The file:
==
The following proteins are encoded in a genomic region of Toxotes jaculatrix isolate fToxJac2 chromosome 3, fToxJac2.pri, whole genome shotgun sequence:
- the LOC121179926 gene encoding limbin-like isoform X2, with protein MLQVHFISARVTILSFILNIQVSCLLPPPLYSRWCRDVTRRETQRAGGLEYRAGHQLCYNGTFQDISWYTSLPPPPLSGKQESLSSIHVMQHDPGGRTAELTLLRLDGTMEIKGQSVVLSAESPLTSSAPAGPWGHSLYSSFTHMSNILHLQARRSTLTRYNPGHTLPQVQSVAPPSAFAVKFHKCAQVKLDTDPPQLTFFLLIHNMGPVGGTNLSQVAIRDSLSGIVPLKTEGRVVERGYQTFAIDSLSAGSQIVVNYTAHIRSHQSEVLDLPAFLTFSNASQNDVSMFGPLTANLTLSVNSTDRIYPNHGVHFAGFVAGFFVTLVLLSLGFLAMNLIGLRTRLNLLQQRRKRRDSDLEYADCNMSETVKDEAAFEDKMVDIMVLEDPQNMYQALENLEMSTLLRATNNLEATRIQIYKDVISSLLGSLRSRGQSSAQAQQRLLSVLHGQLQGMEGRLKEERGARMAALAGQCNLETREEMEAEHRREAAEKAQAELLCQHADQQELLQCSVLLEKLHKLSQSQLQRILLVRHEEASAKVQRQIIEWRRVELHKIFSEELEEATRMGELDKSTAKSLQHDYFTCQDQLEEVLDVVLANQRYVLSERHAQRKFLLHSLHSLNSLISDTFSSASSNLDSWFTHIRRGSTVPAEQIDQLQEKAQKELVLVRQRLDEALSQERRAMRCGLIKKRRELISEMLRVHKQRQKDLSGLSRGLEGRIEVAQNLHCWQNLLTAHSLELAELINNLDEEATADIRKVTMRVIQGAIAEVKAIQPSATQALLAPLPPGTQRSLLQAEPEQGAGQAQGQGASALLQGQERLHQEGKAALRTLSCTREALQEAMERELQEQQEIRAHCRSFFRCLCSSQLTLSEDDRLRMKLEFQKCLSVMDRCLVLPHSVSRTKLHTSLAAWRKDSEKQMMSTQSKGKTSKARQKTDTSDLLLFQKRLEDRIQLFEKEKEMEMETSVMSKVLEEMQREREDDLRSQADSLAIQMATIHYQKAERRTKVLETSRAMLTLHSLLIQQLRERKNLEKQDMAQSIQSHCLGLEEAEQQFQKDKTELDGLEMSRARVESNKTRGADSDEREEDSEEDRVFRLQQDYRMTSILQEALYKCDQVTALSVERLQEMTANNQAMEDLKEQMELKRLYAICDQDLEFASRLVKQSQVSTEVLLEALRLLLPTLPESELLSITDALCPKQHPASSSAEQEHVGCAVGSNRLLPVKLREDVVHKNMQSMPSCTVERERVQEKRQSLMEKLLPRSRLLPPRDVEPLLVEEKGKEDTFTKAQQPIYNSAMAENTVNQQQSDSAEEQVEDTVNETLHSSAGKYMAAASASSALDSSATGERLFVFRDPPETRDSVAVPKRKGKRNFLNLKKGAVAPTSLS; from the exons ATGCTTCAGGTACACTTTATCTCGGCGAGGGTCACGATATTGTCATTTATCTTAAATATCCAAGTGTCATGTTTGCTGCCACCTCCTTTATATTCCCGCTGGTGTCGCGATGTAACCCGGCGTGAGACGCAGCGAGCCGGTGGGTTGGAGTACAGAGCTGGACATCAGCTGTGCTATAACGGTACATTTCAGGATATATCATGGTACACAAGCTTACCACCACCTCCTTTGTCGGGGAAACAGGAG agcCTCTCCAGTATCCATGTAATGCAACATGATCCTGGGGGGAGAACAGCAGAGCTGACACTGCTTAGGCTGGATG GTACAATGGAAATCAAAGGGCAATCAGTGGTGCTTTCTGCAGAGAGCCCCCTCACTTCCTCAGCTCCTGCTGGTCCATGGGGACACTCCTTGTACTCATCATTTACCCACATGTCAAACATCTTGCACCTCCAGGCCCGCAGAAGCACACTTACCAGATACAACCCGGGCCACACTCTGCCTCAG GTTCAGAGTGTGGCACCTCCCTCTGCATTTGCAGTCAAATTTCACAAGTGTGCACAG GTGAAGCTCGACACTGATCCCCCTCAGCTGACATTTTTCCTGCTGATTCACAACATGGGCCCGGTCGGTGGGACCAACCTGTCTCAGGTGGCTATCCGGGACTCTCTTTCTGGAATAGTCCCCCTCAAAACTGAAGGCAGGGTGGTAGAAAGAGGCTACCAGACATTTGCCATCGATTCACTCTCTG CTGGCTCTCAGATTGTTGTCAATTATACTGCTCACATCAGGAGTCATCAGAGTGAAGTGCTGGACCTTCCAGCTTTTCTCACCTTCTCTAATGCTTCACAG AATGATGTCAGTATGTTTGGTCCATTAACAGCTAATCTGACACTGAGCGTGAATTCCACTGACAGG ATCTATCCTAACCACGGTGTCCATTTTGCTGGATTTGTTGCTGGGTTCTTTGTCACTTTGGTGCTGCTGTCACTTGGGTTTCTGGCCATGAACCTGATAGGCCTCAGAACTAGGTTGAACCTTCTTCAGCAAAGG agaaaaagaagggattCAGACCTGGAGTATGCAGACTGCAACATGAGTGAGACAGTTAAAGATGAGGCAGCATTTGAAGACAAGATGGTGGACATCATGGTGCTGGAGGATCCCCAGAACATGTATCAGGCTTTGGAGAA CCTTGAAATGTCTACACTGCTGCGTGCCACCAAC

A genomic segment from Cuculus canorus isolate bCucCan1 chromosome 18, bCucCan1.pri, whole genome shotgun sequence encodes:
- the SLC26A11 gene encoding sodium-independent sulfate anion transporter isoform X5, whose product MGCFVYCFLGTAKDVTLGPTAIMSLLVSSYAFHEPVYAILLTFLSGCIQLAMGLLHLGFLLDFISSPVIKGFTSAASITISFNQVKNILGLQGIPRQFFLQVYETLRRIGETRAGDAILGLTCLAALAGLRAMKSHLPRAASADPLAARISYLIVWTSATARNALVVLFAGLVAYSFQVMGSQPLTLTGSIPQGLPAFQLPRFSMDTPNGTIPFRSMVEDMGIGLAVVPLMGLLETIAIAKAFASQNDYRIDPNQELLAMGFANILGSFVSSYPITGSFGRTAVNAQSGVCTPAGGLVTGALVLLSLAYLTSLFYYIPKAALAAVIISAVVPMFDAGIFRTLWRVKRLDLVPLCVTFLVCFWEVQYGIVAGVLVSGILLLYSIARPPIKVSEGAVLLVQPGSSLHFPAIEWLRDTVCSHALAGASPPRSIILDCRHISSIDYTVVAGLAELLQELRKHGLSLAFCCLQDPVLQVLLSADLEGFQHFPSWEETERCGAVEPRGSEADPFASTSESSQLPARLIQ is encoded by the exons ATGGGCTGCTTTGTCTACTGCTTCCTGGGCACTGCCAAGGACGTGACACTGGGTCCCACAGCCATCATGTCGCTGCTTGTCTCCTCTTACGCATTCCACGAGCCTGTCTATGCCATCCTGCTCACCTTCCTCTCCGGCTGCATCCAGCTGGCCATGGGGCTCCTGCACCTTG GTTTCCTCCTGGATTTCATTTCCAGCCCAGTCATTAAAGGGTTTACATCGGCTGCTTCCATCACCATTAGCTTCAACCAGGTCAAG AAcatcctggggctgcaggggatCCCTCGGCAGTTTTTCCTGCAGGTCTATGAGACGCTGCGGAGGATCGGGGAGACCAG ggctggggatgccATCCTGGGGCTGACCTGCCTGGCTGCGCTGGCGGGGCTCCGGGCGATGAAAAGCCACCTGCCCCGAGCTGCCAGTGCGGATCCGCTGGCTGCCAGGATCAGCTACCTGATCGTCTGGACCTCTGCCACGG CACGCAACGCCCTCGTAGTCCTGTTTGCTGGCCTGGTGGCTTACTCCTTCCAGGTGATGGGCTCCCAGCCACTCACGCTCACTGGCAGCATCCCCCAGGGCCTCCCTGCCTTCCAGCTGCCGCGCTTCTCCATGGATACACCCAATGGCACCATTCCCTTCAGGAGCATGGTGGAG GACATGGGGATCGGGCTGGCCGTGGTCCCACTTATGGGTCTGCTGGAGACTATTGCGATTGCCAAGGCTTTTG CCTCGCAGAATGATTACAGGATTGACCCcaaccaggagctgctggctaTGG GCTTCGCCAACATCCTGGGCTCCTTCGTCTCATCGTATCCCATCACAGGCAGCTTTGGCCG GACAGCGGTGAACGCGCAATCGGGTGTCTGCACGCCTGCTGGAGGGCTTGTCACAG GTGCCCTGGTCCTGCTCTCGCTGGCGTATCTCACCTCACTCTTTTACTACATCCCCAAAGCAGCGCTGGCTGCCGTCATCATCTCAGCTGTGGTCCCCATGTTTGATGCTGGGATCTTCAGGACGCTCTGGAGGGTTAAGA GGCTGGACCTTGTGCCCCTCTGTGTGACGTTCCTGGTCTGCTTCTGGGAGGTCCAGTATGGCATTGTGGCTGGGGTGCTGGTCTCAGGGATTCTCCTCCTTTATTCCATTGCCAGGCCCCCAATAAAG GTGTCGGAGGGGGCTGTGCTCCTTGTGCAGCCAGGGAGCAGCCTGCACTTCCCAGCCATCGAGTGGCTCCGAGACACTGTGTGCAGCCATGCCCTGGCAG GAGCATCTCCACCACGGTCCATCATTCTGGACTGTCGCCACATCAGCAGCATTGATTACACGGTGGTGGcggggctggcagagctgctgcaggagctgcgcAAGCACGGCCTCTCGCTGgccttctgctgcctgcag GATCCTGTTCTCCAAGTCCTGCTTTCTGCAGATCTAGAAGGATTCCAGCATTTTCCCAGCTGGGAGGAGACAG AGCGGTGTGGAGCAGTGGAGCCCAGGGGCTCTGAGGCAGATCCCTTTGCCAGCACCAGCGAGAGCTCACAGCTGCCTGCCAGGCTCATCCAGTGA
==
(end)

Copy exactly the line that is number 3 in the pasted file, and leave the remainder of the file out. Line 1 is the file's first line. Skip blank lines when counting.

A genomic segment from Cuculus canorus isolate bCucCan1 chromosome 18, bCucCan1.pri, whole genome shotgun sequence encodes: